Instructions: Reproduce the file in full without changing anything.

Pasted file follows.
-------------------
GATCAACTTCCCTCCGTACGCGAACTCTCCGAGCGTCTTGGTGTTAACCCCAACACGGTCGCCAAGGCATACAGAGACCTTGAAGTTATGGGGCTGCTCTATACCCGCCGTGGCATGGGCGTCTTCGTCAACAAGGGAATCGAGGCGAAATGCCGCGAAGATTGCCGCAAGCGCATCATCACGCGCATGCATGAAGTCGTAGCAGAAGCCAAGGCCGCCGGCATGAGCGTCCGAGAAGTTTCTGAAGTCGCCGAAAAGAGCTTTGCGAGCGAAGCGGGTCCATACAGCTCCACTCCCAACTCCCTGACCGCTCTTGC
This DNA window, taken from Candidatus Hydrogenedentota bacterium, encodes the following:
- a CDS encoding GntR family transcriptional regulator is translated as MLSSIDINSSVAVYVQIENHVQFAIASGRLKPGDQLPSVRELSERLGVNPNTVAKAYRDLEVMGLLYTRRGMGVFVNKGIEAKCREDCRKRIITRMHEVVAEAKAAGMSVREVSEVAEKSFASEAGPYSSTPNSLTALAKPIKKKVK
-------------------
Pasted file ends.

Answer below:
GATCAACTTCCCTCCGTACGCGAACTCTCCGAGCGTCTTGGTGTTAACCCCAACACGGTCGCCAAGGCATACAGAGACCTTGAAGTTATGGGGCTGCTCTATACCCGCCGTGGCATGGGCGTCTTCGTCAACAAGGGAATCGAGGCGAAATGCCGCGAAGATTGCCGCAAGCGCATCATCACGCGCATGCATGAAGTCGTAGCAGAAGCCAAGGCCGCCGGCATGAGCGTCCGAGAAGTTTCTGAAGTCGCCGAAAAGAGCTTTGCGAGCGAAGCGGGTCCATACAGCTCCACTCCCAACTCCCTGACCGCTCTTGC
This DNA window, taken from Candidatus Hydrogenedentota bacterium, encodes the following:
- a CDS encoding GntR family transcriptional regulator is translated as MLSSIDINSSVAVYVQIENHVQFAIASGRLKPGDQLPSVRELSERLGVNPNTVAKAYRDLEVMGLLYTRRGMGVFVNKGIEAKCREDCRKRIITRMHEVVAEAKAAGMSVREVSEVAEKSFASEAGPYSSTPNSLTALAKPIKKKVK